When I think about it, I now realize that my story goes back to my high school years in Iran. In a class of 21 students, all majoring in mathematics, I was always the A+ student. I constantly pushed myself because I loved studying more than anything else. Sheer determination and drive often overtook my need to care for myself, and the lack of knowledge and medical support in Iran resulted in decades of struggle.
During that period of my life I did have many fun times although my disordered eating patterns were definitely present. One of our instructors loved cookies and treats and every week we took turns bringing sweets for the class. At that time, I was a healthy weight and eating well, but I was avoiding sweets and some specific foods. I recognize this now as problematic behaviour, but I nor anybody else would have thought that this restriction together with my personality type might lead to a problem.
In Iran, the entrance exam for university is very difficult. I passed and achieved a high score which enabled me to be accepted into the best engineering school in Iran. It was recognized as a global school where the courses and credits would be accepted in all of North America. I finished my Bachelor’s degree in Chemical Engineering and met my husband who was my classmate.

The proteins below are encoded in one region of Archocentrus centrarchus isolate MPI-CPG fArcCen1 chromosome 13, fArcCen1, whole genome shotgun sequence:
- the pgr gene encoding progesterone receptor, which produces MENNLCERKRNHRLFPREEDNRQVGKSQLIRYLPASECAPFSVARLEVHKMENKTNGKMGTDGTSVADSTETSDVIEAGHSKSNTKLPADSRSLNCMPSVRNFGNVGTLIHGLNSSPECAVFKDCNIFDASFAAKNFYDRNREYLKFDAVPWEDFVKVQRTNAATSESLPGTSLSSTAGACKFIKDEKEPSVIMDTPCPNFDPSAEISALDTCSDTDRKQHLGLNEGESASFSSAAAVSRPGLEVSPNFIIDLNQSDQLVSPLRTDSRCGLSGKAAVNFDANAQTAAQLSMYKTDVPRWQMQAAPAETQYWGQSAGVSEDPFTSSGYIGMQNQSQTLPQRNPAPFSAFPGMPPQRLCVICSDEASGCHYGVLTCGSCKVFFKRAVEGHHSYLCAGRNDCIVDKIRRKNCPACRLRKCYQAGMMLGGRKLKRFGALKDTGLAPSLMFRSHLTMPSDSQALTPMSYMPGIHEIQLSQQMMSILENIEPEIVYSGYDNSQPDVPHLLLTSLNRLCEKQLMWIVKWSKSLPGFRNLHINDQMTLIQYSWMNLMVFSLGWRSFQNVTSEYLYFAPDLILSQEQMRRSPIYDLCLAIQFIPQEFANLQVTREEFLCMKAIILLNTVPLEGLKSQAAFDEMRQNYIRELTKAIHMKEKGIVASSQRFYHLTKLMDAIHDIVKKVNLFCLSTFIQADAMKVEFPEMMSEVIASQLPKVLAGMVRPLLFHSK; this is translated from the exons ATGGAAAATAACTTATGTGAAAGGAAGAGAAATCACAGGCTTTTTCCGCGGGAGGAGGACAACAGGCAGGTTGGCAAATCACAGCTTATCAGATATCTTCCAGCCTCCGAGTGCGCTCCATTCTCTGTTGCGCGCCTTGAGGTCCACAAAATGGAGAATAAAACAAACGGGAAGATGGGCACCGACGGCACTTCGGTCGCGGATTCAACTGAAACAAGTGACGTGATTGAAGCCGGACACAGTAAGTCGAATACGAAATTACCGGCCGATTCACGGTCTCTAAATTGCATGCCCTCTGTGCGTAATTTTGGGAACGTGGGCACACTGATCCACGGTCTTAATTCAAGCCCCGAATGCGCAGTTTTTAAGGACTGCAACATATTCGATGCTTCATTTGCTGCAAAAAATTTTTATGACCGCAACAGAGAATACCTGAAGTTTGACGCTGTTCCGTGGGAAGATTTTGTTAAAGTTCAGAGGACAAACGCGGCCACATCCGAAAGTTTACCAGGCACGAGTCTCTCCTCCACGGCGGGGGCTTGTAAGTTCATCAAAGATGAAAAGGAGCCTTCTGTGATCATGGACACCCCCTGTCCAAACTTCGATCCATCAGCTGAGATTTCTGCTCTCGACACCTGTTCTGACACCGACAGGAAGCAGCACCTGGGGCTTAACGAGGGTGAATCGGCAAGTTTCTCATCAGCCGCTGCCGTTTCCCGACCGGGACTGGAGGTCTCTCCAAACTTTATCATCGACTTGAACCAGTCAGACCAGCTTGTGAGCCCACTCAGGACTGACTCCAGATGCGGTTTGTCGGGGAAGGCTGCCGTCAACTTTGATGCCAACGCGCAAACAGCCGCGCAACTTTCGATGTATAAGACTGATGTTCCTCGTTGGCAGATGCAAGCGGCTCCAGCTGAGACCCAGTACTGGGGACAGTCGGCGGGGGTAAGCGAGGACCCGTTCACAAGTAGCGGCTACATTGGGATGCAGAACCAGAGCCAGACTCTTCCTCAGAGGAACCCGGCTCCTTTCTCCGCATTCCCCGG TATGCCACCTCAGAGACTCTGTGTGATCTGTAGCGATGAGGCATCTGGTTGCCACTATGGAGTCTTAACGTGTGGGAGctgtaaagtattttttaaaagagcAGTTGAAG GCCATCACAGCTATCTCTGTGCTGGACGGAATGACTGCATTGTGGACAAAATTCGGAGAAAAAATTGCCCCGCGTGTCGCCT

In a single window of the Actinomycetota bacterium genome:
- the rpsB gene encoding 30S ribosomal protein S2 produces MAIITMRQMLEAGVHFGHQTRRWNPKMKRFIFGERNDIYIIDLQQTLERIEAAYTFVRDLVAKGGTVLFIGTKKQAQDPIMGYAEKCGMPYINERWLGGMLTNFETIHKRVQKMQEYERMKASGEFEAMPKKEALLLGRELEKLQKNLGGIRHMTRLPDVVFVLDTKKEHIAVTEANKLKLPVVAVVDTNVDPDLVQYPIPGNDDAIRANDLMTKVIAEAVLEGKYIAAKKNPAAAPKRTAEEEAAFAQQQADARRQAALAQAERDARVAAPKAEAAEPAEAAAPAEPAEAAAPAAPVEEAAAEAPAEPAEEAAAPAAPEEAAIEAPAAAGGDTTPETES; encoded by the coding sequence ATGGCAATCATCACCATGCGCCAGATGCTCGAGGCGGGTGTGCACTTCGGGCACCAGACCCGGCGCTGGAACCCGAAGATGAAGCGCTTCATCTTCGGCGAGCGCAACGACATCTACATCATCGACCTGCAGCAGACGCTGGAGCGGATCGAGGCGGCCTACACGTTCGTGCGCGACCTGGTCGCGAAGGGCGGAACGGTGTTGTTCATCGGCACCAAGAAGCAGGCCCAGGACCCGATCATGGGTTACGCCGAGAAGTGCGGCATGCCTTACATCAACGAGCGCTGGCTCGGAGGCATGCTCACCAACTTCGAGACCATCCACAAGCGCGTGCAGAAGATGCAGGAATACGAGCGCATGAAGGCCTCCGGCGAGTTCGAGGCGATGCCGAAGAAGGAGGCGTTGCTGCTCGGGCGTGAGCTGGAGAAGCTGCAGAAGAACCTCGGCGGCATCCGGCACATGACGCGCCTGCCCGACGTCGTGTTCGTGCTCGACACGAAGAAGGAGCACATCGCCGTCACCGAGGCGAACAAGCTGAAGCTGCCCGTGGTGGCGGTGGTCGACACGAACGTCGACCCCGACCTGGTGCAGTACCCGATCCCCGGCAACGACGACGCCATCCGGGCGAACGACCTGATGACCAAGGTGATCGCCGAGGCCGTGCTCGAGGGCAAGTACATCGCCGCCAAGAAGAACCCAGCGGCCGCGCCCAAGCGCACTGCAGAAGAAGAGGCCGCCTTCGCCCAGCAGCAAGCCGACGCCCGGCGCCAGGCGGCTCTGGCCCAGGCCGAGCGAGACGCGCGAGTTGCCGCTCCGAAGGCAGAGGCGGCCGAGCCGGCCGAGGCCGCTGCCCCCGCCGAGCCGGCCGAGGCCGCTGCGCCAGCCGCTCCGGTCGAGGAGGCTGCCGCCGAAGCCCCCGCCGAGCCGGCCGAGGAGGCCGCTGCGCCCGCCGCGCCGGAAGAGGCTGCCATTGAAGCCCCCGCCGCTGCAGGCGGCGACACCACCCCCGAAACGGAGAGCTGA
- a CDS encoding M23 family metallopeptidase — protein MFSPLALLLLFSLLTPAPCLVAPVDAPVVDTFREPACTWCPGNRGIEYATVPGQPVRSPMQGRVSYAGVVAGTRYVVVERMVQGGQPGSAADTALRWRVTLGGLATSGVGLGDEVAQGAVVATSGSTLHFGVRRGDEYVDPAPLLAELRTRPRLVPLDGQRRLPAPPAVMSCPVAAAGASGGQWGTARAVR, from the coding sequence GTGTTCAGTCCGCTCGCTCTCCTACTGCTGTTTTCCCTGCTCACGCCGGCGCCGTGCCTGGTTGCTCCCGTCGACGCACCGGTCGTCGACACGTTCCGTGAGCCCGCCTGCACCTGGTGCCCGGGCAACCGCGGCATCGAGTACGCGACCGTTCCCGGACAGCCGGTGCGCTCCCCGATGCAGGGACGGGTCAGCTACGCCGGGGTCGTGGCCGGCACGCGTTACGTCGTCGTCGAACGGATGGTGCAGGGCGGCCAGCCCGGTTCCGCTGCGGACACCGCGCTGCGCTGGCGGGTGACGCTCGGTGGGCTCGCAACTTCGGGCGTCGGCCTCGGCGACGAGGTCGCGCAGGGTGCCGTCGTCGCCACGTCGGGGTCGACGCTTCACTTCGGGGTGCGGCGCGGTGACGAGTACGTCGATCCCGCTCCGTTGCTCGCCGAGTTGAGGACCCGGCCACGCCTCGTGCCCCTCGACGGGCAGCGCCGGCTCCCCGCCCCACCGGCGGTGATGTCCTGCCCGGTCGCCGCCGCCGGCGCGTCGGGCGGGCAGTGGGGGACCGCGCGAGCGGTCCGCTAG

We married after graduation and both started to prepare for the Master’s program exam. Throughout these years, I was eating VERY cautiously and became more aware of my reservations around food.
We had a very short time to prepare for the Master’s exam and considering I was just married, I had to host many people that wanted to come and visit, which is a cultural tradition. I was accepted on my second attempt and at the same time I was pregnant with my first child. So, I was a housewife, a mother and a full-time Master’s student. But I loved it so much, I did not care. My eating was good because of the pregnancy, but I realize now that I was eating well because I was feeding somebody else, not for my own health.
I studied for my Master’s degree for 3 years, again, committing myself fully to attain the honour of being top of my year, with a recognized published paper in an International journal. Although I was achieving academically, my eating declined as I was not breast feeding anymore and it eventually got to the point that it was noticeable. However, no one (even me) in my inner circle had any idea what an Eating Disorder was.
My husband applied to North American universities. I personally loved my country and did not want to leave. But what could I say? This was mentally hard to accept and the only thing that was satisfying to me was the fact that I would be able to continue my studies and get my Ph.D. in another country.